Gay Marriage: The 'Right Fight'?
CHERYL CORLEY, host:
I'm Cheryl Corley, and this is Tell Me More from NPR News. Michel Martin is away. Coming up, same sex-couples in California prepare to get married, plus handling thorny issues and money, too. But first, California made history yesterday when it allowed same-sex couples to legally exchange marriage vows. It's the second state to marry same-sex couples after Massachusetts, but it will be the first that will allow couples from any state to get a marriage license. The move is expected to draw gay couples from across the nation. Although 45 states reject gay marriage and have laws that say marriage is between a man and woman, New York says it will honor new same-sex unions, and the fight may not be over in California. There is a proposed amendment that will be on the November ballot which could make same-sex marriages illegal.
Well, here to talk more about this are Monica Transandes, an official with GLAAD, the Gay and Lesbian Alliance Against Defamation, and Bishop Yvette Flunder of the City of Refuge United Church of Christ in San Francisco. Welcome to the program.
Ms. MONICA TRANSANDES (Official, Gay and Lesbian Alliance Against Defamation): Thank you.
Rev. YVETTE FLUNDER (Bishop, City of Refuge United Church of Christ, San Francisco): Thank you so much, Cheryl.
CORLEY: Well, Bishop Flunder, as I understand your church is predominantly African-American, predominantly gay, and I was wondering how people in your congregation have taken the news?
Rev. FLUNDER: Well, of course we're elated. We are feeling that the time has come for the marriages and relationships of same gender loving people to be acknowledged and affirmed. These marriages and relationships didn't begin with this legal action here in California, they've been going on for many, many years, but the rights afforded to those couples has been ramped up over time with domestic partnership, and then of course now with the opportunity to marry legally.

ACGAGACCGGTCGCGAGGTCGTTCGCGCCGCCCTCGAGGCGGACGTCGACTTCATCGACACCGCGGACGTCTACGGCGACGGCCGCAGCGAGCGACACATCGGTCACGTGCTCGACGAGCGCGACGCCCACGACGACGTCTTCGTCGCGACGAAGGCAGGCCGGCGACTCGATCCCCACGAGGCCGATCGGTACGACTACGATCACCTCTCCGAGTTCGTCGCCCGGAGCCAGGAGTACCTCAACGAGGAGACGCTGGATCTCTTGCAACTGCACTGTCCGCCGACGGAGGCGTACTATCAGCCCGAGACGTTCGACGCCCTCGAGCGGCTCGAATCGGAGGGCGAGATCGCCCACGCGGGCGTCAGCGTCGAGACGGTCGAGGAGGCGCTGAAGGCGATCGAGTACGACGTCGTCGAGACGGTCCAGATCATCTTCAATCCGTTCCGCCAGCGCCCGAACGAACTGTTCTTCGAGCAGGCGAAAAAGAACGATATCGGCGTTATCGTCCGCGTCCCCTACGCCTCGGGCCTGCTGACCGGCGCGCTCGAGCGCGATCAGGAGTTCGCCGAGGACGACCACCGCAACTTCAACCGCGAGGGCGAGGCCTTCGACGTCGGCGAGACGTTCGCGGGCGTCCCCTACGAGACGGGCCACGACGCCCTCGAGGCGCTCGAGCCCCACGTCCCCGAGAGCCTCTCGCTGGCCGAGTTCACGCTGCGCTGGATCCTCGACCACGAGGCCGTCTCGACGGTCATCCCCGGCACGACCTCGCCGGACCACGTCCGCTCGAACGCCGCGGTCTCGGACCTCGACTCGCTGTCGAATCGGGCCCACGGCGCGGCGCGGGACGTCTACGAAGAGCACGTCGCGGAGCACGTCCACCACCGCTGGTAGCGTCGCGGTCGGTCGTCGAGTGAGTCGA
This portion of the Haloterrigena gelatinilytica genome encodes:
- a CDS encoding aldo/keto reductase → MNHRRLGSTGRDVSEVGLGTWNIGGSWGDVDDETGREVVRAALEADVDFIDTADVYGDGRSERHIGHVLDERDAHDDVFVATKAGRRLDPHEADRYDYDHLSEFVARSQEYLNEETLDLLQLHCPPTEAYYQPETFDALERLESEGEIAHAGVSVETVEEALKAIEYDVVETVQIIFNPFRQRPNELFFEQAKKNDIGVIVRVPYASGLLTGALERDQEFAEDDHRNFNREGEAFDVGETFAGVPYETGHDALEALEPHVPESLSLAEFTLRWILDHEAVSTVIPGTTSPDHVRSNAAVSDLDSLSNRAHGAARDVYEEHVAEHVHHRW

CORLEY: Do you have a read on the rest of the African-American religious community in your area as far as their response to the ability of same sex couples to get married?
Rev. FLUNDER: Well, what is very clear to me is that the atmosphere has shifted from a lot of the negativity that we experienced at the beginning, particularly of George W. Bush's administration, when the whole question of same-gender marriage was really used as a political plank, and a lot of folks made to fear that somehow same gender marriages were going to create issues and problems for heterosexual marriages. But truthfully over time, particularly in the African-American community, we have come to see the parallels between the rights for same gender people to marry, and for instance, the rights for African-Americans to marry coming out of slavery, the rights for interracial couples to marry. We're seeing the connections and the parallels for all of the times along the way when our marriages were not thought of as important and essential, and now our marriages are. We see that parallel between same gendered people and people of African descent historically.